Palate Press: Joseph Drouhin now labels its Laforet wines with “Pinot Noir” and “Chardonnay.” Will we be seeing more of that from French winemakers?
Drouhin: No. The answer is pretty straightforward. It’s very simple. If you speak or think about our entry-level wines, like the Laforet Pinot Noir and Chardonnay, those are the only wines carrying the grape variety (and obviously Oregon Domaine Drouhin as well).
The reason I’m saying no is that you have thousands of Chardonnays around the world, but there is only one Beaune Clos Des Mouches, and only one Puligny Montrachet. There are hundreds of Pinot Noirs around the world, but there is only one Musigny and only one Gevrey-Chambertin. There is only one place you can produce a wine that carries that name.
If I put Pinot Noir [on one of our wines], people would say “Wow, that is great. I did not know it was Pinot Noir.” And they’re going to buy it, because it’s Pinot Noir. But they don’t know what it is, and over the years they’re going to say “It’s Pinot Noir; Okay, it has that fancy name, but why is it costing 50 bucks when I can buy another Pinot Noir for 10 or 15 dollars?”
We’re not highlighting the different terroir and diversity, we’re just sending another grape variety on the market.
Palate Press: But doesn’t that continue to make the marketing challenge difficult?
Drouhin: It would make my life much easier to put “Pinot Noir” on it. But we like challenges. It’s part of our passion as well—part of our job. I like to educate, but I can’t educate the entire world when it comes to Pinot Noir and Chardonnay from Burgundy.
The other thing is that we need to get consumers to understand the diversity we have in Burgundy. It has nothing to do with some of the Pinot you can find in the world—and I mean California or even Oregon. The wines in California—obviously some regions are slightly different—but most are a little higher in alcohol, round and intense and deeper in color. Burgundy is more about earthiness—very light, spicy notes. So we constantly have to go back to the roots of the Pinot from Burgundy; it makes the message a little more complicated, but it’s still pretty easy to understand.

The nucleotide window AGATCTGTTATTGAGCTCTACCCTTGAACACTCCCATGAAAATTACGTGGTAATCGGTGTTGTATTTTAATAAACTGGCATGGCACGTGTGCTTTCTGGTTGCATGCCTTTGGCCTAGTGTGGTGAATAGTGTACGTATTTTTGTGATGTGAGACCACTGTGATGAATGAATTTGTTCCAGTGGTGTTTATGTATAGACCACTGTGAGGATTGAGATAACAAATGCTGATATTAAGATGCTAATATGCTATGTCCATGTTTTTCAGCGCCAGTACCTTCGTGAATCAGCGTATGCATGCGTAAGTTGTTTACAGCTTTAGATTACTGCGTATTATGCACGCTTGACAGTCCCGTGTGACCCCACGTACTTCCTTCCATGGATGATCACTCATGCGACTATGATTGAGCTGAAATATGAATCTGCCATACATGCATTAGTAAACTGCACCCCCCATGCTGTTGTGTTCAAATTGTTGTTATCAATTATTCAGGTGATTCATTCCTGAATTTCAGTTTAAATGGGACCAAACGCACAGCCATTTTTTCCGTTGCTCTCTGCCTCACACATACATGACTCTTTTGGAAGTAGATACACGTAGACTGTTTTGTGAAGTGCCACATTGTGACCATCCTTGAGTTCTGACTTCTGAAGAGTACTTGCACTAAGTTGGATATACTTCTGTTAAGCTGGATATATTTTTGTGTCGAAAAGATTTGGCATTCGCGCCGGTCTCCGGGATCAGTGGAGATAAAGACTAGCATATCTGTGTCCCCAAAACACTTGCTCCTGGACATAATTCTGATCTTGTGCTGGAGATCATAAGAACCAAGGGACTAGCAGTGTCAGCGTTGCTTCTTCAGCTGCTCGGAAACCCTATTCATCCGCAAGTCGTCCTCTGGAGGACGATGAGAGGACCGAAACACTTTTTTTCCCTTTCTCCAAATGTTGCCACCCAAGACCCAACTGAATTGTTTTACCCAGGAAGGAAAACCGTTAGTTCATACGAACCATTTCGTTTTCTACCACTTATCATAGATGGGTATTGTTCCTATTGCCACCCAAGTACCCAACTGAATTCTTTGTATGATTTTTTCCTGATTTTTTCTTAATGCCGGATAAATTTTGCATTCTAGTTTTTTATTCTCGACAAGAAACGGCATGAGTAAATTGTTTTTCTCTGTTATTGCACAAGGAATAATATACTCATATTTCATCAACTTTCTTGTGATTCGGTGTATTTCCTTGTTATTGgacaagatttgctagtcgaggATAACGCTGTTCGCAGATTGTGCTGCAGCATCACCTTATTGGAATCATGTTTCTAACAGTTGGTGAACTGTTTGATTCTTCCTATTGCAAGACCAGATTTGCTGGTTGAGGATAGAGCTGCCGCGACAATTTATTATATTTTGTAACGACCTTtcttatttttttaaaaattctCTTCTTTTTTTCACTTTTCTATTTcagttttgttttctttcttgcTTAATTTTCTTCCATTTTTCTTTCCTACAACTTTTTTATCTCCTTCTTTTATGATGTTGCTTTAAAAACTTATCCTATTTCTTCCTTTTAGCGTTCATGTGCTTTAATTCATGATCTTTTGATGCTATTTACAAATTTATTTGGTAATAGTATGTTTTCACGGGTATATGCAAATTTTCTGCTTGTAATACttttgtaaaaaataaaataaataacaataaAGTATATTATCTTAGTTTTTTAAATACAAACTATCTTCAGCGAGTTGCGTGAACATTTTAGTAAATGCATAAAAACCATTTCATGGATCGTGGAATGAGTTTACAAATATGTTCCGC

The fact we did put Pinot and Chardonnay on the Laforet label did help, but still some people want to know where it’s from.
Drouhin has been deeply involved in biodynamic vineyard practices. Laurent talks about the impact on Drouhin wines:
Palate Press: You used the analogy (in the video) of looking forward while driving a car but constantly checking your rearview mirror. When you do look forward, what do you see for Joseph Drouhin wines?
Drouhin: First of all we want to maintain the reputation ofin Beaune—and believe me that’s an “every day” task. We also want to continue to improve the quality of the wines in Oregon. The vines are getting older, we’re understanding more and more the terrior there.
We’re still family-owned and family-run. A Euro is a Euro when it comes to family investment, so we’re very careful. But if we had to go to some other places, it is true New Zealand is among those regions that would be good for Pinot Noir.
We’ve been producing wines out of pinot noir and chardonnay for 130 years. We know how to deal with those two grape varieties. Do we want to produce other grape varieties and deal with them? So far the answer is no. We’re good at what we’re doing right now. Lets keep doing what we’ve been doing for 130 years.
Ed. note: This interview was edited for clarity and brevity.